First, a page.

As also seen in FIG. 4, terminal T1 of current source 42 is connected to the radiators B and C through the hybrid transformer 46BC through its input terminal Tin. At the same time, terminal T2 of transformer 42 is connected to radiators A and D through transformer 46 AD from its input terminal Tin. Since the AC currents from source 42 enter these transformers from their input terminals, the transformers merely function as junctions and therefore source 42 energizes the radiators in the manner necessary to produce the high angle radiation pattern shown in FIG. 2. As will be seen below, the fact that source 40 is also connected to the radiators does not prevent source 42 from operating in this manner.
Still referring to FIG. 4, the reason that the operation of current source 40 on radiators A, B, C and D is not affected by the simultaneous operation of current source 42 on the radiators, and vice versa, is because of hybrid transformers 46. For example, current from terminal T1 of source 42 passing through transformer 46BC to radiators B and C is effectively blocked from reaching source 40 of its own T2 terminal by the transformers 46BD and 46AC which function as open circuits to this current. At the same time, current from terminal T2 of current source 42 directed to radiators A and D are blocked from reaching current source 40 or its own terminal T1 by the same transformers which, again, act as open circuits to this current. Thus, current source 42 functions to energize radiators A, B, C and D as if source 40 were not connected to the radiators. In the same manner, AC current from terminal T1 of transformer 40 directed to radiators B and D are blocked from reaching current source 42 or its own terminal T2 by hybrid transformers 46BC and 46AD which function as open circuits to this current. At the same time, current from terminal T2 of source 40 which is directed to radiators A and C is blocked from reaching source 42 or its own terminal T1 by the same transformers which, again, function as open circuits to this current. Thus, current source 40 serves to energize radiators A, B, C and D as if source 42 were not connected to the radiators. As a result, the radiators receive current from each source simultaneously, as if the other was not there, and therefore these radiators simultaneously produce the high and low angle radiation patterns shown in FIG. 2.
In view of the foregoing, it should be apparent that radiator energizing arrangement 44 in combination with the four radiators A, B, C and D forming part of antenna 10 provide a way of simultaneously producing the high and low angle radiation patterns shown in FIG. 2. However, it should be apparent that arrangement 44 is not limited to the particular configuration of radiators illustrated but may be equally applicable with regard to other types of radiator combinations. It should also be apparent that the present invention is not limited to the particular current sources and hybrid transformers shown so long as suitable devices are provided to eenrgize the cooperating radiators in a manner which allows simultaneous production of different radiation patterns. Also, it is quite possible to use a single current source rather than dual sources, as will be discussed hereinafter with regard to FIG. 8. Finally, with regard to the breadth of the present invention, it should also be apparent that hybrid transformers 46 (or equivalent devices) could be used in conjunction with the radiators to serve as a dual mode receiving antenna, that is, as a means of simultaneously receiving two radiation patterns. This is best exemplified in FIG. 8 also, as will be discussed.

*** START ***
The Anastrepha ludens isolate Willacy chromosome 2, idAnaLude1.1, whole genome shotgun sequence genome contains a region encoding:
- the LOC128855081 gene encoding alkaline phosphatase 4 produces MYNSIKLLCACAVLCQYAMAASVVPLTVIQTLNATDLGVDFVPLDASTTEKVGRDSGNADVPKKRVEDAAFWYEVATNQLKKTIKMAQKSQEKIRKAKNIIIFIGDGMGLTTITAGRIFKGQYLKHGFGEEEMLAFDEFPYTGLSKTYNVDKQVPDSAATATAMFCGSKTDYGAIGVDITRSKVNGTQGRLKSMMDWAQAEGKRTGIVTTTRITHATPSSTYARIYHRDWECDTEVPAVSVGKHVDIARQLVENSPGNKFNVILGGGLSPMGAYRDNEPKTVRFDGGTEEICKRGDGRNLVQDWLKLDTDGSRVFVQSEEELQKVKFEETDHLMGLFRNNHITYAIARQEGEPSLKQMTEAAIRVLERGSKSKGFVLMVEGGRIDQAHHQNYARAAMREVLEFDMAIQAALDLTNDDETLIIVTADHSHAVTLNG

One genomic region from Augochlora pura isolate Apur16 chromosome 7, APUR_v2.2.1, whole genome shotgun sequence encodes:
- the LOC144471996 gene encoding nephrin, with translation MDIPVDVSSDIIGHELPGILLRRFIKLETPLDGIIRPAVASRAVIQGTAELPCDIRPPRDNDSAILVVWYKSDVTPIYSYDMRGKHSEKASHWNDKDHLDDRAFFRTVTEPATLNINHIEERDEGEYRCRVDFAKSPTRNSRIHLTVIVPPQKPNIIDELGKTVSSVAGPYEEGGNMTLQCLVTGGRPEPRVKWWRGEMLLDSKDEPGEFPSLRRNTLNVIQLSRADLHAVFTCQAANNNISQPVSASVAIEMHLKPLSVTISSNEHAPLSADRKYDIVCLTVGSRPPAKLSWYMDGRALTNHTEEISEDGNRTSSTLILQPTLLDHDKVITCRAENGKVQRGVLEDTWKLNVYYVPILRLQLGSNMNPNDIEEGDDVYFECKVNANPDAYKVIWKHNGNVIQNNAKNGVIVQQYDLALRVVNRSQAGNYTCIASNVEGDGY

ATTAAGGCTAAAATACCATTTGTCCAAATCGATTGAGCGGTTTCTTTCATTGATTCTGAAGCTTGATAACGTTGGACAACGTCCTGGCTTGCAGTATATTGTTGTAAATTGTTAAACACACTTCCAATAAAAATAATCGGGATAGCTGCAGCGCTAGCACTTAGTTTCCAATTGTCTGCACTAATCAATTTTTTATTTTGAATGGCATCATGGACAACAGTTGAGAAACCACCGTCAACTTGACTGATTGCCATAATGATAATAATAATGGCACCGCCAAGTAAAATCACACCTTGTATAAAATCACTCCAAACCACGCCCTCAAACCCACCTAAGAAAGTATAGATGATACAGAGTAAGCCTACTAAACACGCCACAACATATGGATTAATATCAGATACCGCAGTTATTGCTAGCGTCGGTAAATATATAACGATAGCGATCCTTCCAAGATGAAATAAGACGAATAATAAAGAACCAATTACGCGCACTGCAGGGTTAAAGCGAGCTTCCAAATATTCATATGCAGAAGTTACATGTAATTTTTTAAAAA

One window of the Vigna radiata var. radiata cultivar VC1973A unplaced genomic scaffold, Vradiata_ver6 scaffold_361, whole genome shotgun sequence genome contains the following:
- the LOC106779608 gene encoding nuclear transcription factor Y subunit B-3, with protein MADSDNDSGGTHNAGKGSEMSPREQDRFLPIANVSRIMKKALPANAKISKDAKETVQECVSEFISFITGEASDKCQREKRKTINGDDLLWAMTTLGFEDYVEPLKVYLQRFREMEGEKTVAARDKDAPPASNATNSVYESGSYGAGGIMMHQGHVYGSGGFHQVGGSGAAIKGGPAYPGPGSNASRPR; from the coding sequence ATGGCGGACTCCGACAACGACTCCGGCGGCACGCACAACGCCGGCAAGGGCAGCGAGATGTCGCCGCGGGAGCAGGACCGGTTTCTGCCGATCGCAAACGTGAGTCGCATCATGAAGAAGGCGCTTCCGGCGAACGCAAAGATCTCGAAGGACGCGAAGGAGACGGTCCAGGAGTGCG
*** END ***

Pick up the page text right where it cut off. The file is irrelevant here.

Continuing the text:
Having described overall radiator energizing arrangement 44 in conjunction with the rest of antenna 10 illustrated in FIGS. 1 and 1A, attention is now directed to FIGS. 5A and 5B which illustrate an actaul test embodiment of arrangement 44 including the two 50/300 ohm balun transformers 40 and 42 and the four hybrid transformers 46. These latter transformers are assembled on a sheet 50 of electrical insulating material. Rather than using actual radiators, which would have been impractical for purposes of evaluation, 300 ohm resistors were used in their place. These resistors were connected from terminals on the sheet 50, which terminals respresented the antenna radiators, to a copper ground plane 52 (see FIG. 5B) about 1.5 inches below the insulation sheet. The radiator terminals were connected to the balun transformers and the hybrid transformers in the same manner shown in FIG. 4. Preliminary measurements of impedance looking into the "low angle" 50 ohm port showed an input SWR versus frequency as in FIG. 6, curve A. An improved result was obtained with compensating networks, as illustrated by curve B. While not shown, these compensating networks comprised inductances and capacitors. With or without these compensating networks, no change in the input impedance to one mode could be observed when the input to the other mode was opened, short circuited or connected to 50 ohms.